Most people agree that the ability to empathize with others is part of what makes a person good. If we can put ourselves in another’s shoes and walk a mile in them, we can better understand their joy and misery, right? Well, the answer may be a bit more complex.
While empathy can push us to help others, it can also exhaust our emotional bank or push us to retaliation. And, importantly, it can cloud our judgment.
The word “empathy” is used in many ways, but the most common meaning corresponds to what eighteenth-century philosophers such as Adam Smith called “sympathy.” It refers to the process of experiencing the world as others do, or at least as you think they do. Some researchers also use the term to encompass the more practical process of assessing what other people are thinking, their motivations, their plans, and what they believe. This is sometimes called “cognitive,” as opposed to “emotional,” empathy. The two are distinct and involve very different brain processes, but most discussions of the moral implications of empathy focus on its emotional side.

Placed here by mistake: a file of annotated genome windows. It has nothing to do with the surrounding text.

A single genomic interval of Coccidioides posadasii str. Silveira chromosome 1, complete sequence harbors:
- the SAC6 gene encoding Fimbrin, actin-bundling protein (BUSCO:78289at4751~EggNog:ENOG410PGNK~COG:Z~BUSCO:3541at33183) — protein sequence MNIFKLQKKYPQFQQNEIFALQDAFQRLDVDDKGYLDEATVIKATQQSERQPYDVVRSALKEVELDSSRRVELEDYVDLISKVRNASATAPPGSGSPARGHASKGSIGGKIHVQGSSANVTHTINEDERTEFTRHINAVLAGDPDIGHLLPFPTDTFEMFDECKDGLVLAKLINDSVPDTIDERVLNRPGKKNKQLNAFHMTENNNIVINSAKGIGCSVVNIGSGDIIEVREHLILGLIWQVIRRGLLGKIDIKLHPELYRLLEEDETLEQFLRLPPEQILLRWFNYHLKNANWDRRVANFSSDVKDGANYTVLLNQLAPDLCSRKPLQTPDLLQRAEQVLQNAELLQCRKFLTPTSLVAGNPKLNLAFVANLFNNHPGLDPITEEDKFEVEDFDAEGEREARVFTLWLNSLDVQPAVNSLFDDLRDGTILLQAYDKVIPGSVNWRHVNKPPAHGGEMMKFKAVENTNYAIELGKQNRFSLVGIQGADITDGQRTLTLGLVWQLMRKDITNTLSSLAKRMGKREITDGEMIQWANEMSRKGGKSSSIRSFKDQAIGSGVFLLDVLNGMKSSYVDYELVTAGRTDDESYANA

In a speech before he became president of the United States, Barack Obama stressed how important it is
to see the world through the eyes of those who are different from us — the child who’s hungry, the steelworker who’s been laid off, the family who lost the entire life they built together when the storm came to town. . . . When you think like this — when you choose to broaden your ambit of concern and empathize with the plight of others, whether they are close friends or distant strangers — it becomes harder not to act; harder not to help.
Obama is right about this last part; there is considerable support for what the psychologist C. Daniel Batson calls “the empathy-altruism hypothesis” which states that "feeling empathy for others, makes you more likely to help them. In general, empathy helps dissolve the boundaries between one person and another; it works against selfishness and indifference.